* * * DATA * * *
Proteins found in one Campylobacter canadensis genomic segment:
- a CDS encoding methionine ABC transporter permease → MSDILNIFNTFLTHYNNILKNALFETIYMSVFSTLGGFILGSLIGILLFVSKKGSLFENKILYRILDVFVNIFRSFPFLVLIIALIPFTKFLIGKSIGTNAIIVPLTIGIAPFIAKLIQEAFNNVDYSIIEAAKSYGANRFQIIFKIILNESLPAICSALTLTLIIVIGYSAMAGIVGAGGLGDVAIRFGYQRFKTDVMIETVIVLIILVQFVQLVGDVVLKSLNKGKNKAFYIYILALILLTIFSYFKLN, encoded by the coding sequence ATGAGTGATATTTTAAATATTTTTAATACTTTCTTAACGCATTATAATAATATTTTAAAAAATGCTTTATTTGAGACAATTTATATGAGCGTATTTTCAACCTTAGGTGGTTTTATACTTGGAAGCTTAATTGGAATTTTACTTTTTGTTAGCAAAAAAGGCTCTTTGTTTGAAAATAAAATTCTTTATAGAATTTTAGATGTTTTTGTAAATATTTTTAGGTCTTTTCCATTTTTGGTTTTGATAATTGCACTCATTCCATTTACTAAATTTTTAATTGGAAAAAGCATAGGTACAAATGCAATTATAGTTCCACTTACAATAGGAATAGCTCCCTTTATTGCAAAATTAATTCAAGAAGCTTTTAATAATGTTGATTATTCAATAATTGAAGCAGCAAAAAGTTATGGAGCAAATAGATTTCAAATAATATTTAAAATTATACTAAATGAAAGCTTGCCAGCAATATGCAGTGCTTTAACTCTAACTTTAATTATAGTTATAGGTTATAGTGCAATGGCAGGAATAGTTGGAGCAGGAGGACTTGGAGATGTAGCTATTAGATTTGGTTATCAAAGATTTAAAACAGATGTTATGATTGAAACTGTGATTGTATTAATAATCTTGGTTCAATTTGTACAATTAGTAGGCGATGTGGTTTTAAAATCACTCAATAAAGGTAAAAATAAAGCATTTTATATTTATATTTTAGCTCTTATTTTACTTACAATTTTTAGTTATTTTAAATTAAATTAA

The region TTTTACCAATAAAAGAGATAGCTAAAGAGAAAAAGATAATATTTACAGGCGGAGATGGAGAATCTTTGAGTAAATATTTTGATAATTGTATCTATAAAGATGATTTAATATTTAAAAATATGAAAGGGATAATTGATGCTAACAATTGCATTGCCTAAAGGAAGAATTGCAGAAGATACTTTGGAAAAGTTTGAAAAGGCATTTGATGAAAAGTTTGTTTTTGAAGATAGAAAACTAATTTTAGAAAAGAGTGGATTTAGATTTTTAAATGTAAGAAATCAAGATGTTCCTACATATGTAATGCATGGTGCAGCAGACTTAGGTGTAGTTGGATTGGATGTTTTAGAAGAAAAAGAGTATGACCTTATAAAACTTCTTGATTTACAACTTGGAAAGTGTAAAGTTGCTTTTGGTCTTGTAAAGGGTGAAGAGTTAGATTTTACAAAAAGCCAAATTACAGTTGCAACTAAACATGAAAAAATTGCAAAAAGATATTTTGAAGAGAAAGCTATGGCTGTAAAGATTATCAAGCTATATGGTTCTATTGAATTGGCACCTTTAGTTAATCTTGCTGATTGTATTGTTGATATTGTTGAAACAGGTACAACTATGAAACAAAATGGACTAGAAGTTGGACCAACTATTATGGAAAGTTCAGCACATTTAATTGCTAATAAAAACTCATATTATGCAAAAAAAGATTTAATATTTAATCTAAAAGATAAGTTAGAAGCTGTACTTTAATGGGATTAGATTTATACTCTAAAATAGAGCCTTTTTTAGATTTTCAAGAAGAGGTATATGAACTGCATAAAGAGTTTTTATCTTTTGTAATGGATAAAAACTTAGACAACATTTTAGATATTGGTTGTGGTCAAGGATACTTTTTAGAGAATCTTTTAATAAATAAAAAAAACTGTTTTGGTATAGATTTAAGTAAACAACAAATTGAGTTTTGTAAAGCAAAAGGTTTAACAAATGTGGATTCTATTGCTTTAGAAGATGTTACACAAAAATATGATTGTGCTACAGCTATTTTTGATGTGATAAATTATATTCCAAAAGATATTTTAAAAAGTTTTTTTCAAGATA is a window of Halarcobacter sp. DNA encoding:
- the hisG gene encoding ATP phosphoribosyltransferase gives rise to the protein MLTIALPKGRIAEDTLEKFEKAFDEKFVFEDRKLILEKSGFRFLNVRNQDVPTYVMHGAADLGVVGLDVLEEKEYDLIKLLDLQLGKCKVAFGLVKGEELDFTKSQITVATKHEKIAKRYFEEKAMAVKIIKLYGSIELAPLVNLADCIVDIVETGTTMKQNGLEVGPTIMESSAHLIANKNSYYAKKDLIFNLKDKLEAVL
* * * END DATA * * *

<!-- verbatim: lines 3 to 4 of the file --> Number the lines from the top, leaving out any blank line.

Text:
The region TTTTACCAATAAAAGAGATAGCTAAAGAGAAAAAGATAATATTTACAGGCGGAGATGGAGAATCTTTGAGTAAATATTTTGATAATTGTATCTATAAAGATGATTTAATATTTAAAAATATGAAAGGGATAATTGATGCTAACAATTGCATTGCCTAAAGGAAGAATTGCAGAAGATACTTTGGAAAAGTTTGAAAAGGCATTTGATGAAAAGTTTGTTTTTGAAGATAGAAAACTAATTTTAGAAAAGAGTGGATTTAGATTTTTAAATGTAAGAAATCAAGATGTTCCTACATATGTAATGCATGGTGCAGCAGACTTAGGTGTAGTTGGATTGGATGTTTTAGAAGAAAAAGAGTATGACCTTATAAAACTTCTTGATTTACAACTTGGAAAGTGTAAAGTTGCTTTTGGTCTTGTAAAGGGTGAAGAGTTAGATTTTACAAAAAGCCAAATTACAGTTGCAACTAAACATGAAAAAATTGCAAAAAGATATTTTGAAGAGAAAGCTATGGCTGTAAAGATTATCAAGCTATATGGTTCTATTGAATTGGCACCTTTAGTTAATCTTGCTGATTGTATTGTTGATATTGTTGAAACAGGTACAACTATGAAACAAAATGGACTAGAAGTTGGACCAACTATTATGGAAAGTTCAGCACATTTAATTGCTAATAAAAACTCATATTATGCAAAAAAAGATTTAATATTTAATCTAAAAGATAAGTTAGAAGCTGTACTTTAATGGGATTAGATTTATACTCTAAAATAGAGCCTTTTTTAGATTTTCAAGAAGAGGTATATGAACTGCATAAAGAGTTTTTATCTTTTGTAATGGATAAAAACTTAGACAACATTTTAGATATTGGTTGTGGTCAAGGATACTTTTTAGAGAATCTTTTAATAAATAAAAAAAACTGTTTTGGTATAGATTTAAGTAAACAACAAATTGAGTTTTGTAAAGCAAAAGGTTTAACAAATGTGGATTCTATTGCTTTAGAAGATGTTACACAAAAATATGATTGTGCTACAGCTATTTTTGATGTGATAAATTATATTCCAAAAGATATTTTAAAAAGTTTTTTTCAAGATA is a window of Halarcobacter sp. DNA encoding:
- the hisG gene encoding ATP phosphoribosyltransferase gives rise to the protein MLTIALPKGRIAEDTLEKFEKAFDEKFVFEDRKLILEKSGFRFLNVRNQDVPTYVMHGAADLGVVGLDVLEEKEYDLIKLLDLQLGKCKVAFGLVKGEELDFTKSQITVATKHEKIAKRYFEEKAMAVKIIKLYGSIELAPLVNLADCIVDIVETGTTMKQNGLEVGPTIMESSAHLIANKNSYYAKKDLIFNLKDKLEAVL